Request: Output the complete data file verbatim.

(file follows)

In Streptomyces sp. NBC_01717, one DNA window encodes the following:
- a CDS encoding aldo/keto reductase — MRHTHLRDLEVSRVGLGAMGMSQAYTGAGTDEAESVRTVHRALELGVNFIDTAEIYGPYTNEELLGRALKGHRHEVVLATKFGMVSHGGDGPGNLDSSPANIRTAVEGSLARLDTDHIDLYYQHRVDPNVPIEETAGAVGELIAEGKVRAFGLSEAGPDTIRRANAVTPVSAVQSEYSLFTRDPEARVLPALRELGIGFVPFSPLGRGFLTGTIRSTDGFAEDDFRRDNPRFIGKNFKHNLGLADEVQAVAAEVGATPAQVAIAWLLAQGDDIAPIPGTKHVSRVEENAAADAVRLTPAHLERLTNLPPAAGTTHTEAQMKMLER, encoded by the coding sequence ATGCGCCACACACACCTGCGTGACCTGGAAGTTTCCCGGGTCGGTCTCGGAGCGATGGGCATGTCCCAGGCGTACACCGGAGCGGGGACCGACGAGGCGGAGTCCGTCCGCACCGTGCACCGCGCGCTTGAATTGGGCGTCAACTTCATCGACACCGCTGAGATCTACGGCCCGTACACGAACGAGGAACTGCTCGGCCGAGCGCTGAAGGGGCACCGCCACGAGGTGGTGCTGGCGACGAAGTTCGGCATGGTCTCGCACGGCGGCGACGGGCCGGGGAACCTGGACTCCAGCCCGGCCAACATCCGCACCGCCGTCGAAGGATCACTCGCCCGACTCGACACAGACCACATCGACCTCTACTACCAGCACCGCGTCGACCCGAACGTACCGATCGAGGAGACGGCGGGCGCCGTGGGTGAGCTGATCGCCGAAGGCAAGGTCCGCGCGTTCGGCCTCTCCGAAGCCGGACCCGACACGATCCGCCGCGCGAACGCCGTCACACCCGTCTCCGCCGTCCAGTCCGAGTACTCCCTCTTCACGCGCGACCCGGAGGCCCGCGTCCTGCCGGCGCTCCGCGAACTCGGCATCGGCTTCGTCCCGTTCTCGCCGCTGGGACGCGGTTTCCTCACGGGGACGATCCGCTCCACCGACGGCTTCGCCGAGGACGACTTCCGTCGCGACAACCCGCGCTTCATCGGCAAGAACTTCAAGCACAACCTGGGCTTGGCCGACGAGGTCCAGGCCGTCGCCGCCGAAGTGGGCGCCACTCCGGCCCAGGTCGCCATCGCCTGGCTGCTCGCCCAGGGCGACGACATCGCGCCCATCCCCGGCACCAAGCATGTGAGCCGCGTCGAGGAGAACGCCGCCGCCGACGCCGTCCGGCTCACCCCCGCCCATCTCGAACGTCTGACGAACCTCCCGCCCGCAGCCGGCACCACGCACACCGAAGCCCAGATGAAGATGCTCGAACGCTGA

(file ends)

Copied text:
In Streptomyces sp. NBC_01717, one DNA window encodes the following:
- a CDS encoding aldo/keto reductase — MRHTHLRDLEVSRVGLGAMGMSQAYTGAGTDEAESVRTVHRALELGVNFIDTAEIYGPYTNEELLGRALKGHRHEVVLATKFGMVSHGGDGPGNLDSSPANIRTAVEGSLARLDTDHIDLYYQHRVDPNVPIEETAGAVGELIAEGKVRAFGLSEAGPDTIRRANAVTPVSAVQSEYSLFTRDPEARVLPALRELGIGFVPFSPLGRGFLTGTIRSTDGFAEDDFRRDNPRFIGKNFKHNLGLADEVQAVAAEVGATPAQVAIAWLLAQGDDIAPIPGTKHVSRVEENAAADAVRLTPAHLERLTNLPPAAGTTHTEAQMKMLER, encoded by the coding sequence ATGCGCCACACACACCTGCGTGACCTGGAAGTTTCCCGGGTCGGTCTCGGAGCGATGGGCATGTCCCAGGCGTACACCGGAGCGGGGACCGACGAGGCGGAGTCCGTCCGCACCGTGCACCGCGCGCTTGAATTGGGCGTCAACTTCATCGACACCGCTGAGATCTACGGCCCGTACACGAACGAGGAACTGCTCGGCCGAGCGCTGAAGGGGCACCGCCACGAGGTGGTGCTGGCGACGAAGTTCGGCATGGTCTCGCACGGCGGCGACGGGCCGGGGAACCTGGACTCCAGCCCGGCCAACATCCGCACCGCCGTCGAAGGATCACTCGCCCGACTCGACACAGACCACATCGACCTCTACTACCAGCACCGCGTCGACCCGAACGTACCGATCGAGGAGACGGCGGGCGCCGTGGGTGAGCTGATCGCCGAAGGCAAGGTCCGCGCGTTCGGCCTCTCCGAAGCCGGACCCGACACGATCCGCCGCGCGAACGCCGTCACACCCGTCTCCGCCGTCCAGTCCGAGTACTCCCTCTTCACGCGCGACCCGGAGGCCCGCGTCCTGCCGGCGCTCCGCGAACTCGGCATCGGCTTCGTCCCGTTCTCGCCGCTGGGACGCGGTTTCCTCACGGGGACGATCCGCTCCACCGACGGCTTCGCCGAGGACGACTTCCGTCGCGACAACCCGCGCTTCATCGGCAAGAACTTCAAGCACAACCTGGGCTTGGCCGACGAGGTCCAGGCCGTCGCCGCCGAAGTGGGCGCCACTCCGGCCCAGGTCGCCATCGCCTGGCTGCTCGCCCAGGGCGACGACATCGCGCCCATCCCCGGCACCAAGCATGTGAGCCGCGTCGAGGAGAACGCCGCCGCCGACGCCGTCCGGCTCACCCCCGCCCATCTCGAACGTCTGACGAACCTCCCGCCCGCAGCCGGCACCACGCACACCGAAGCCCAGATGAAGATGCTCGAACGCTGA